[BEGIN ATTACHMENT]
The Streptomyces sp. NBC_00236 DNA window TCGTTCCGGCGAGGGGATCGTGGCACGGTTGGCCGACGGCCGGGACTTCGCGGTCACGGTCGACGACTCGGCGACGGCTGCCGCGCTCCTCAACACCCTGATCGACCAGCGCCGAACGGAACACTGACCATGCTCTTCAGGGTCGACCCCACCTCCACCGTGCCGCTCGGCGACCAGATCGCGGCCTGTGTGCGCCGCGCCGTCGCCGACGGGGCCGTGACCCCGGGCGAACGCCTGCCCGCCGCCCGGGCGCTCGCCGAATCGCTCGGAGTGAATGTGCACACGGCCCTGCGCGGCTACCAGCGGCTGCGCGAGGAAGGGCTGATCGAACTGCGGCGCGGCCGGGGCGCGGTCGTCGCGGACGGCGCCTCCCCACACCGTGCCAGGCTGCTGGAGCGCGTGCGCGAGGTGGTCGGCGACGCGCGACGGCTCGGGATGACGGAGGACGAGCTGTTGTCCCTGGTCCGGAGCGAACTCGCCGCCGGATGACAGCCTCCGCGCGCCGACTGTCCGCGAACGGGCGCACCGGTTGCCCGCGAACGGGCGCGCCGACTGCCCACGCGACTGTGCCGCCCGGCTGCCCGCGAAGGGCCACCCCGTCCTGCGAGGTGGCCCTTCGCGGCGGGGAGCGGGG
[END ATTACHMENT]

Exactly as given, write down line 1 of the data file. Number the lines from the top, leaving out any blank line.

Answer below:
The Streptomyces sp. NBC_00236 DNA window TCGTTCCGGCGAGGGGATCGTGGCACGGTTGGCCGACGGCCGGGACTTCGCGGTCACGGTCGACGACTCGGCGACGGCTGCCGCGCTCCTCAACACCCTGATCGACCAGCGCCGAACGGAACACTGACCATGCTCTTCAGGGTCGACCCCACCTCCACCGTGCCGCTCGGCGACCAGATCGCGGCCTGTGTGCGCCGCGCCGTCGCCGACGGGGCCGTGACCCCGGGCGAACGCCTGCCCGCCGCCCGGGCGCTCGCCGAATCGCTCGGAGTGAATGTGCACACGGCCCTGCGCGGCTACCAGCGGCTGCGCGAGGAAGGGCTGATCGAACTGCGGCGCGGCCGGGGCGCGGTCGTCGCGGACGGCGCCTCCCCACACCGTGCCAGGCTGCTGGAGCGCGTGCGCGAGGTGGTCGGCGACGCGCGACGGCTCGGGATGACGGAGGACGAGCTGTTGTCCCTGGTCCGGAGCGAACTCGCCGCCGGATGACAGCCTCCGCGCGCCGACTGTCCGCGAACGGGCGCACCGGTTGCCCGCGAACGGGCGCGCCGACTGCCCACGCGACTGTGCCGCCCGGCTGCCCGCGAAGGGCCACCCCGTCCTGCGAGGTGGCCCTTCGCGGCGGGGAGCGGGG